By ANDREW NELSON, Staff writer | Published February 19, 2015
ATLANTA—The Georgia Catholic Conference successfully lobbied for a proposal to direct aid to sexually trafficked boys and girls, one of its key 2015 legislative priorities.
Frank Mulcahy, the conference executive director, testified in front of the Senate Judiciary Non-Civil Committee, to back the Safe Harbor for Sexually Exploited Children Fund, dedicated to help trafficking victims. The church sees child sex trafficking as child abuse. The Georgia Senate passed the proposal.
His testimony is one of the ways the voices of Catholics are heard by state lawmakers.
Another is the annual trip for Catholics to the Gold Dome of the state Capitol.
Interest groups crowded the Georgia Statehouse on Feb. 3, where an oversized eagle mascot from Georgia Southern University, a troupe of bagpipers and other advocates for domestic violence protection all vied to get the attention of state lawmakers.
“Catholics coming together”
Among the crowd were nearly 70 students, men and women attending the annual Catholic Day at the Capitol, an effort organized by the Atlanta Archdiocese and the Diocese of Savannah to educate parishioners on how to advocate with their elected officials.
Lawmakers meet for 40 days in a session. Catholic Day took place on day 10. The morning started with a briefing in the basement of the Shrine of the Immaculate Conception. Newcomers and repeat visitors later walked the marbled hall with oversized buttons on their jackets.
Patricia Luster belongs to Our Lady of Lourdes Church, Atlanta. Attending for the first time, Luster said she was “intrigued by the collectiveness of Catholics coming together.”
Sister Joan Serda works with justice issues with her religious community, the Sisters of Mercy. She was concerned about legislation preventing unauthorized immigrants from getting a driver’s license. To her, that puts other drivers at risk. It’d be better to ensure everyone on the road is properly trained and passes a test, said Sister Joan, who lives in Macon.
Michael Gaines, who attends St. Paul of Cross Church, took time off from his retail job. He is a leader in the Knights of Columbus. It’s his third appearance at the Catholic Day. Gaines said it’s important to be attentive to current events.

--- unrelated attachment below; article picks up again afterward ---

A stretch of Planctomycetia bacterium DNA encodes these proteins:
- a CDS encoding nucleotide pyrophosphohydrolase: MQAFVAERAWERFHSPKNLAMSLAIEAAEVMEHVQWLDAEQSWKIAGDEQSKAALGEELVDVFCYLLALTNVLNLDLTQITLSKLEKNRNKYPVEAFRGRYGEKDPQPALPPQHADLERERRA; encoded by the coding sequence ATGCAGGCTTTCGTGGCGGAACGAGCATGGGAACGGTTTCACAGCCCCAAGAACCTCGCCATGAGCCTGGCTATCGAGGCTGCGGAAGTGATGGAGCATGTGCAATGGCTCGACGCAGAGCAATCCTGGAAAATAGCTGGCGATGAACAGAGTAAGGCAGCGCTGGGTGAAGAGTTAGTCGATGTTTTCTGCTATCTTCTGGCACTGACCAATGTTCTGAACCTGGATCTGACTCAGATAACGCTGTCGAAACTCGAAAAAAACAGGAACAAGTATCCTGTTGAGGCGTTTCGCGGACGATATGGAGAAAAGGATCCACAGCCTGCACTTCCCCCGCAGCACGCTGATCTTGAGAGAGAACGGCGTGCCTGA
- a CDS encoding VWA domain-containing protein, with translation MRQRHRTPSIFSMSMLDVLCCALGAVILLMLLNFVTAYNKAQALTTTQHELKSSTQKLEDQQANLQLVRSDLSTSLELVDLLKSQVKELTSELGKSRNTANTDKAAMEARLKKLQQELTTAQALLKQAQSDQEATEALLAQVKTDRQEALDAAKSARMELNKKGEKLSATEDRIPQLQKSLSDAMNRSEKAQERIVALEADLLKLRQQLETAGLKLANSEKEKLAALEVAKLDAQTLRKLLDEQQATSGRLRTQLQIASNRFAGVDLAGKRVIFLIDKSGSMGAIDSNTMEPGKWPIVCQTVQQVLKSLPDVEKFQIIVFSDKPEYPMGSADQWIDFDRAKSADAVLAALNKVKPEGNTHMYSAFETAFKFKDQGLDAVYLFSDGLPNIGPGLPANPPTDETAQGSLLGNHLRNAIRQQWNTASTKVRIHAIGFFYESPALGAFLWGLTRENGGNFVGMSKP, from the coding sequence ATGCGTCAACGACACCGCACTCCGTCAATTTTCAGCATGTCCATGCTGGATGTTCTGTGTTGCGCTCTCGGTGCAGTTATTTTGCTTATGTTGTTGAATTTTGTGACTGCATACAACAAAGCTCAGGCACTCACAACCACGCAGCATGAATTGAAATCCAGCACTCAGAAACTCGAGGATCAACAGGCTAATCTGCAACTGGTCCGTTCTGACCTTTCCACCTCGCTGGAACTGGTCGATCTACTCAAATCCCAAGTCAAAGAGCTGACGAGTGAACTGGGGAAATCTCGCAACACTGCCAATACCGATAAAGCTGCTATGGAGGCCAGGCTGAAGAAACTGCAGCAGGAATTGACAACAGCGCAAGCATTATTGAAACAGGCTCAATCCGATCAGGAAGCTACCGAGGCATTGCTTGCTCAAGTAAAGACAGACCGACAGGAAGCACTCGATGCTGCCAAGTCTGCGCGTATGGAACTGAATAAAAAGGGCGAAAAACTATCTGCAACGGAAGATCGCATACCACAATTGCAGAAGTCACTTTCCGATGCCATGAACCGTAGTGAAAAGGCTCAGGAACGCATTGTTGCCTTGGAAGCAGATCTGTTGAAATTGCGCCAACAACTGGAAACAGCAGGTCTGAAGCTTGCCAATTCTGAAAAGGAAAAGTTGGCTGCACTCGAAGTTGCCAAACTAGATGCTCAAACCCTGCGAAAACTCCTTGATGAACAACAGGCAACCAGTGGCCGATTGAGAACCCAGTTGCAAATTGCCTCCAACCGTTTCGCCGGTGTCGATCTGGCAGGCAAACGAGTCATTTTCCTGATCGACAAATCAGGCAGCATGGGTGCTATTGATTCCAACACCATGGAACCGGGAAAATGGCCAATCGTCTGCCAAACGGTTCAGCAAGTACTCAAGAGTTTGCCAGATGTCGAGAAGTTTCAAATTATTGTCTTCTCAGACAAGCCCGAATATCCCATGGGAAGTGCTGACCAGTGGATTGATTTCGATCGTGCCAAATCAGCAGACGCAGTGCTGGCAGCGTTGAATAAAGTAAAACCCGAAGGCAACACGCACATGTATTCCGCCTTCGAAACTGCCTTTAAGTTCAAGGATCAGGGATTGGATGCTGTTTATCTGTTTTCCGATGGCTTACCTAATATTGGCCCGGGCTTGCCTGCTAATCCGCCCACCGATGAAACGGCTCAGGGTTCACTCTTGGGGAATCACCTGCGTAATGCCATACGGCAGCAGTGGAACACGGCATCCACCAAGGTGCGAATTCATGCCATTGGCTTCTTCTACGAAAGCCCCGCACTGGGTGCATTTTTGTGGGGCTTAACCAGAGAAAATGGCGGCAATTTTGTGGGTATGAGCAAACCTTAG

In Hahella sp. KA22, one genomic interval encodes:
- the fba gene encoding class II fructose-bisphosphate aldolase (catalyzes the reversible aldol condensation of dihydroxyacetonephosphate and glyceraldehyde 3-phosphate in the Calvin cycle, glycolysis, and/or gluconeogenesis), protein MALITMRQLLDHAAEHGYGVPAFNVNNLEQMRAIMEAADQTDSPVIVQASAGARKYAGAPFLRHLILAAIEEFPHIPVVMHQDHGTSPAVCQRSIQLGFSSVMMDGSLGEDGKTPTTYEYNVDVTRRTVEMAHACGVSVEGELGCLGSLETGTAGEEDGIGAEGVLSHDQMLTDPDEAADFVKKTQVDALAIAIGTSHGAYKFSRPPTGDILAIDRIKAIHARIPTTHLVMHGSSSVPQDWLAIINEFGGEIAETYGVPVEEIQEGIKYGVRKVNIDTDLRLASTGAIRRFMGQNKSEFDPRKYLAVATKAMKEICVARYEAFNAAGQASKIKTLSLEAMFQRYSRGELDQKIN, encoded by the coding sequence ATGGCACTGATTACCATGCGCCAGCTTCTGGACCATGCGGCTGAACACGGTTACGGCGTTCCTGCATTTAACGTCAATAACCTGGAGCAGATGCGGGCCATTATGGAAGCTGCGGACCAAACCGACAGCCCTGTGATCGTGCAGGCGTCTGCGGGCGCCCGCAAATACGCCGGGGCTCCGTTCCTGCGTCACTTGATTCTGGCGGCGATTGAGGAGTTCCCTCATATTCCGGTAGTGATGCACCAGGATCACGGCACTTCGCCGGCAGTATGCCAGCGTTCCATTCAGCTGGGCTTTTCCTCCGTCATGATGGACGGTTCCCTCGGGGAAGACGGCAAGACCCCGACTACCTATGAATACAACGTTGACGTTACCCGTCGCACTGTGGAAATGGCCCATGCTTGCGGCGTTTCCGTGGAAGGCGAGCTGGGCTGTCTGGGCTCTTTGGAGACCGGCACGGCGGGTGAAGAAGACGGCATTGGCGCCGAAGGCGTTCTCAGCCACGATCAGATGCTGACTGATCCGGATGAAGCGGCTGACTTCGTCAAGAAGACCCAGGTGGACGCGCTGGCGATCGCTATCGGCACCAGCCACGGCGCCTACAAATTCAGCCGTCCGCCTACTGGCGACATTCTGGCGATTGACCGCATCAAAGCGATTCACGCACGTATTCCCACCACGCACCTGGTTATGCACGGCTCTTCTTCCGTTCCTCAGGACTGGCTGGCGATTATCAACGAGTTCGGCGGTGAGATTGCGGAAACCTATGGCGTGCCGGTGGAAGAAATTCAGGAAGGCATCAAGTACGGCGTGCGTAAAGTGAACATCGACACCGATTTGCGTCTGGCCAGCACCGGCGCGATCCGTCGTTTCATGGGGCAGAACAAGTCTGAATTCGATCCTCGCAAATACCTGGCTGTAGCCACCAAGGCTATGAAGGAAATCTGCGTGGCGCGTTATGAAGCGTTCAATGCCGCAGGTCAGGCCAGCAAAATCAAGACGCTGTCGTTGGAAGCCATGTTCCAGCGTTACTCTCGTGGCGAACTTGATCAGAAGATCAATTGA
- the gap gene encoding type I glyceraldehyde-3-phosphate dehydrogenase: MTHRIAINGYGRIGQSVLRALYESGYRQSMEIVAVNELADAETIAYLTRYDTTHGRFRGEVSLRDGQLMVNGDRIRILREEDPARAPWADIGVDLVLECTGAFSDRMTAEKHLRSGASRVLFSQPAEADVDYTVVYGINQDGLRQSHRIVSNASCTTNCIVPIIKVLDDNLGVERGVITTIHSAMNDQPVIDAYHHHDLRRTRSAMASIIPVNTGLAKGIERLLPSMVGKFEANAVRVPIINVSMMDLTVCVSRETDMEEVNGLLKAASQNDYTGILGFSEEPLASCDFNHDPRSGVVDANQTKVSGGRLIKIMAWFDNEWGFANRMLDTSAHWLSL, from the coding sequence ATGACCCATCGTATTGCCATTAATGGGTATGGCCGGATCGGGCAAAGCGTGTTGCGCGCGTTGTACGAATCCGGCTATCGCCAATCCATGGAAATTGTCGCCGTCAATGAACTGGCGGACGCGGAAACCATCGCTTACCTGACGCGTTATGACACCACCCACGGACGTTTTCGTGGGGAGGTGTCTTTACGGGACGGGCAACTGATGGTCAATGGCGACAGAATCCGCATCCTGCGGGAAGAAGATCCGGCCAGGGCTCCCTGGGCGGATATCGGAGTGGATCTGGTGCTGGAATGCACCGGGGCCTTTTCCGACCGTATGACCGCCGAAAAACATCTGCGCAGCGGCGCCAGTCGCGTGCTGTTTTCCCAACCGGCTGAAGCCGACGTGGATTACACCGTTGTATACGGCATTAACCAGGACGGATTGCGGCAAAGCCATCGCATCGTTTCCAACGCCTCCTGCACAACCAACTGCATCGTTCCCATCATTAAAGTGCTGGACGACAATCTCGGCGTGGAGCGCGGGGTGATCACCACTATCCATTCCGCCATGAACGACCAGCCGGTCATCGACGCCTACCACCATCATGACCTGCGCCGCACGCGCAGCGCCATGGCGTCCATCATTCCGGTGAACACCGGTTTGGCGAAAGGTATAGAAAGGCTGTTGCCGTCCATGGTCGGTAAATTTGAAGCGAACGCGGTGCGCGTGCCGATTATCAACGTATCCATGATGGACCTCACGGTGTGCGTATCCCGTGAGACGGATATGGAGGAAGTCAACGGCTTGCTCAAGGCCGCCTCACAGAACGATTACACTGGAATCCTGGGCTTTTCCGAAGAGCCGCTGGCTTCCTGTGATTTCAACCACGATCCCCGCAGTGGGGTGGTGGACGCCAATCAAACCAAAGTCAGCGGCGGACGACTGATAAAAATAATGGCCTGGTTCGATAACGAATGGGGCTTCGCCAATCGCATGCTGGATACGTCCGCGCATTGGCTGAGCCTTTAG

“Catholic Day is a good way to introduce people to advocacy,” he said.
Priorities for 2015
The Georgia Catholic Conference, the public policy arm of the Catholic Church in Georgia, identified three issues it’s advocating for during the 2015 legislative session.
- Victims of human trafficking. Senate Bill 8 establishes a Safe Harbor for Sexually Exploited Children Fund, which would get money through new $2,500 fines on convicted traffickers and an annual $5,000 fee on adult entertainment establishments. The money would support victims by paying for physical and mental health care, housing, education and other services for victims. It has been passed by the Senate.
- Education funding. Grace Scholars, the student scholarship organization of the Atlanta and Savannah dioceses, provides scholarships to eligible students attending Catholic schools. It is one of 30 eligible organizations in Georgia. The money comes from donors who receive state tax credits in return. For 2015, the applications for tax credits exceeded $90 million on Jan. 1. The annual maximum is currently $58 million. Mulcahy said a goal would be to raise the limit to closer to $70 million.
- Autism funding. A proposal requires insurance providers to cover autism expenses for children 6 and younger. The maximum payment is $35,000 per child. Early treatment helps the child, the family and the common good of society, said an issue briefing provided from the Catholic conference. Senate Bill 1 passed the Senate.
Lawmakers want input
While Catholics were elbow to elbow among the other advocates crowding the ornate building, only Archbishop Wilton D. Gregory opened the legislative session in the General Assembly.
Standing at the elevated dais, Archbishop Gregory prayed the elected officials have “an understanding heart, and not a dominating spirit, for a desire to do God’s will.”
Afterward, several lawmakers lined up to shake his hand with a photo.
Rep. Mandi Ballinger, a Republican who represents District 23, introduced the archbishop. She is a member of St. Peter Chanel Church, Roswell.
Ballinger said she appreciates people who contact her on legislative issues.
“If you don’t hear from constituents, I feel I’m making a decision in a vacuum,” she said. “You have no voice if you never use it.”